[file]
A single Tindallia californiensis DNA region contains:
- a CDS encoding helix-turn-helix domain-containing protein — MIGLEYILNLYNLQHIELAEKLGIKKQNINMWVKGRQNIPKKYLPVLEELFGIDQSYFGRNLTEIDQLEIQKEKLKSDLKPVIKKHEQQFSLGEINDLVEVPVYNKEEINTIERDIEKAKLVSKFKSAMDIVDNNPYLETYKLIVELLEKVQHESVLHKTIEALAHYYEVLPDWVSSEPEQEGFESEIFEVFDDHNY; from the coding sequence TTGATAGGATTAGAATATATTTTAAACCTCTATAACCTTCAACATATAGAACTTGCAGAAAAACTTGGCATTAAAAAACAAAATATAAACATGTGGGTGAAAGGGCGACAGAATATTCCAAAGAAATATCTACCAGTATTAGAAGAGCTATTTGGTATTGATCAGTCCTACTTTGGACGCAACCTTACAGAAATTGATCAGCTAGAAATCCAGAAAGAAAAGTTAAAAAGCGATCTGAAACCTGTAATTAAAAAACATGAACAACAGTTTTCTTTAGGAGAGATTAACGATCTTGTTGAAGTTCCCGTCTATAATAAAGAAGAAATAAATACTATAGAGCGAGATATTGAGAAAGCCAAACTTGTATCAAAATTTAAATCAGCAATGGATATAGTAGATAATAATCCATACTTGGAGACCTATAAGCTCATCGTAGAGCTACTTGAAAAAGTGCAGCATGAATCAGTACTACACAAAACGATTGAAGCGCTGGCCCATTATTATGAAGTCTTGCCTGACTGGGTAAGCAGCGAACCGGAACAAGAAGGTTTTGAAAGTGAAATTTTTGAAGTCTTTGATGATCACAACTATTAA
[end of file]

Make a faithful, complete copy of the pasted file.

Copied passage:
A single Tindallia californiensis DNA region contains:
- a CDS encoding helix-turn-helix domain-containing protein — MIGLEYILNLYNLQHIELAEKLGIKKQNINMWVKGRQNIPKKYLPVLEELFGIDQSYFGRNLTEIDQLEIQKEKLKSDLKPVIKKHEQQFSLGEINDLVEVPVYNKEEINTIERDIEKAKLVSKFKSAMDIVDNNPYLETYKLIVELLEKVQHESVLHKTIEALAHYYEVLPDWVSSEPEQEGFESEIFEVFDDHNY; from the coding sequence TTGATAGGATTAGAATATATTTTAAACCTCTATAACCTTCAACATATAGAACTTGCAGAAAAACTTGGCATTAAAAAACAAAATATAAACATGTGGGTGAAAGGGCGACAGAATATTCCAAAGAAATATCTACCAGTATTAGAAGAGCTATTTGGTATTGATCAGTCCTACTTTGGACGCAACCTTACAGAAATTGATCAGCTAGAAATCCAGAAAGAAAAGTTAAAAAGCGATCTGAAACCTGTAATTAAAAAACATGAACAACAGTTTTCTTTAGGAGAGATTAACGATCTTGTTGAAGTTCCCGTCTATAATAAAGAAGAAATAAATACTATAGAGCGAGATATTGAGAAAGCCAAACTTGTATCAAAATTTAAATCAGCAATGGATATAGTAGATAATAATCCATACTTGGAGACCTATAAGCTCATCGTAGAGCTACTTGAAAAAGTGCAGCATGAATCAGTACTACACAAAACGATTGAAGCGCTGGCCCATTATTATGAAGTCTTGCCTGACTGGGTAAGCAGCGAACCGGAACAAGAAGGTTTTGAAAGTGAAATTTTTGAAGTCTTTGATGATCACAACTATTAA